Turns Out There's Already Competition In The Gold-Backed Currency Space
The splash that BitGold made recently by buying GoldMoney led many (including this writer) to assume that the Canadian start-up was pioneering the gold-backed currency space. But it turns out that Peter Schiff's Euro Pacific Bank already allows non-US customers to buy gold and/or silver, store it for free with Australia's Perth Mint, and then use a debit card to spend it.
Among Euro Pacific's claimed advantages:
Unlike physical bullion, the wealth in this account is totally portable: "Clients maintain access to their purchasing power despite whatever local capital restrictions or government controls may be imposed. If you want to leave the country there's no need to travel with physical metal holdings when card access is available," says Schiff.
It allows clients to create their own personal gold standard without waiting for their governments. And they can do so "in complete privacy."
An upgrade is coming. "Later this year we launch our improved service, which will allow 24/7 gold buys in multi-currencies for less than 1% commission, and free storage. Clients will be able to access their holdings using their debit cards as they do now, just easier and at lower cost, as well as transfer gold directly to other clients or merchants, like a PayPal for gold. However, our clients will also be able to sell gold for cash and wire proceeds directly to third parties, or use their gold as immediate credit to purchase stocks and bonds on exchanges around the world. When they sell stocks or receive dividends they can opt to receive those payments in gold too. It's a complete platform for commerce and investment based on gold, yet giving clients seamless access to the larger fiat world."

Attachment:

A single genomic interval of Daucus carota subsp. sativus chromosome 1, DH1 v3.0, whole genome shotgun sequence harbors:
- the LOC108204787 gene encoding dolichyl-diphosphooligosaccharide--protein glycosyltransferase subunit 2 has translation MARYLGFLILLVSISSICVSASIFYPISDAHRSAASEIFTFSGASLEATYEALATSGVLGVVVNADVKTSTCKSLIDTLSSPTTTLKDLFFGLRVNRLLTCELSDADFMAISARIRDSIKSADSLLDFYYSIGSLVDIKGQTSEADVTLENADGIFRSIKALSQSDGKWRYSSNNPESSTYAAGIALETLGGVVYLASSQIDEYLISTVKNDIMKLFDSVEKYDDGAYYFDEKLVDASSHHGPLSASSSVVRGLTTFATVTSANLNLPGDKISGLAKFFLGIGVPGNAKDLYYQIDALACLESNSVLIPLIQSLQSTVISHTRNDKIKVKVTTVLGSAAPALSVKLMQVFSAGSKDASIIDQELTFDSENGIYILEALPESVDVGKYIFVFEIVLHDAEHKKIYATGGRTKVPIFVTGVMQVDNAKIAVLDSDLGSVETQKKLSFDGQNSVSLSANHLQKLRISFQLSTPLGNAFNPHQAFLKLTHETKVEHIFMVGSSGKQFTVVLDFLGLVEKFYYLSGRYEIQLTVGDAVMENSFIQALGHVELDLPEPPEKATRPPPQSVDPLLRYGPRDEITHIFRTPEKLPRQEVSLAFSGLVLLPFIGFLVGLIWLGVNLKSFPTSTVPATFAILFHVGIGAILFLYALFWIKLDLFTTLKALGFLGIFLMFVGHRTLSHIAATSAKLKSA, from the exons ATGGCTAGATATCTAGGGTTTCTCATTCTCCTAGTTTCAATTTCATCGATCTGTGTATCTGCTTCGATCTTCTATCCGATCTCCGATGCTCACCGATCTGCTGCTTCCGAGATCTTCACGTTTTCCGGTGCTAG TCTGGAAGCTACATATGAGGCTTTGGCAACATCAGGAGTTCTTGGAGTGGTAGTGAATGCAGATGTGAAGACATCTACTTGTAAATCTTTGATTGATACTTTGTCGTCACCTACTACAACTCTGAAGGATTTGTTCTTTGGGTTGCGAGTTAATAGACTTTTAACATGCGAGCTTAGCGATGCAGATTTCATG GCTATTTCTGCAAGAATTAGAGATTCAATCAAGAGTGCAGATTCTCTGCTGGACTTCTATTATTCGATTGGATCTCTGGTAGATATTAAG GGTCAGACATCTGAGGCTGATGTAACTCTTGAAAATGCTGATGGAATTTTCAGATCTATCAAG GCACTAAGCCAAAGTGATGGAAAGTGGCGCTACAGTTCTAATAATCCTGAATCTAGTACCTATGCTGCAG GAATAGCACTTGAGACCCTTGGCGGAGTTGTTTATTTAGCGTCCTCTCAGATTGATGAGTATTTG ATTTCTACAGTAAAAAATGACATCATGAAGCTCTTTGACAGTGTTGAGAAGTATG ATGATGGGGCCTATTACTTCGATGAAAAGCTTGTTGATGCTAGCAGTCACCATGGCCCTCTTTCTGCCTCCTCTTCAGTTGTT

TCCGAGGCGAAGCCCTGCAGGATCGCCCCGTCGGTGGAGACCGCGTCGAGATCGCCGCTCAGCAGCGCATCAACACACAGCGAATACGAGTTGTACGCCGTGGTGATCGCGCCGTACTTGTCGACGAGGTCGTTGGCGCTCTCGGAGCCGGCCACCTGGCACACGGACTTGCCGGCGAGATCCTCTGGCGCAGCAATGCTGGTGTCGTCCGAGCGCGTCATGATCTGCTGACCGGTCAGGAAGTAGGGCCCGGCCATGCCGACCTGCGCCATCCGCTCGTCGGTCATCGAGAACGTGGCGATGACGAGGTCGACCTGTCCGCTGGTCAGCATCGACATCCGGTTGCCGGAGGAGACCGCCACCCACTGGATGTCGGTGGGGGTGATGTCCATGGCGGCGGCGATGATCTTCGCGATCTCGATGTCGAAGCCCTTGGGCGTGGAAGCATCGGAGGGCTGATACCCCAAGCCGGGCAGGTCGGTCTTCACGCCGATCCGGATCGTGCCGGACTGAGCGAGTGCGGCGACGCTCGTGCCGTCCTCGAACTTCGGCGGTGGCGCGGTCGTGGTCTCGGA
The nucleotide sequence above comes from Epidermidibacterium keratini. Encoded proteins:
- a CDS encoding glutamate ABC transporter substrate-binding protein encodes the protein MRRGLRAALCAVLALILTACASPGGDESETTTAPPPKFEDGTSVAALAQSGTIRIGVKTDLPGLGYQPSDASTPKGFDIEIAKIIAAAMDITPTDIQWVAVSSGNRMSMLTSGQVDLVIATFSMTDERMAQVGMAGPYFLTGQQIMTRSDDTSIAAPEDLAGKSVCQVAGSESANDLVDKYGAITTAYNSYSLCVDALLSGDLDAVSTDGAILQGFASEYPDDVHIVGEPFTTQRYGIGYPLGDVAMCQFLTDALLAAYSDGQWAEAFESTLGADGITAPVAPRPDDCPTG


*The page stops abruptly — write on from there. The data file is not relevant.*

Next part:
Not so long ago the US was where innovations emerged before spreading to the rest of the world. But in the realm of sound money and individual financial freedom at least, this is now Siberia. Foreign banks won't accept American customers because they're terrified of IRS agents showing up on their doorsteps with subpoenas. And now gold-backed payment systems that are apparently legal everywhere else are closed to Americans. So we'll have to watch the merger of sound money and modern technology from the sidelines.
Outside the US, however, gold-backed currency has the feel of an idea whose time has come. And to repeat an assertion made in yesterday's piece on BitGold, widespread acceptance of these payment systems might generate a positive feedback loop that sends gold much, much higher. So their success will benefit all owners of precious metals, not just the early account-holders.
It's still very early, and this space is littered with the bones of previous entrants. So until the main players prove that they're 1) secure, 2) capable of managing their growth, and 3) able to deal with the inevitable regulatory onslaught from panicked central banks, caution is advisable. Gold-backed currencies are not the same thing as coins in hand. But they are very encouraging.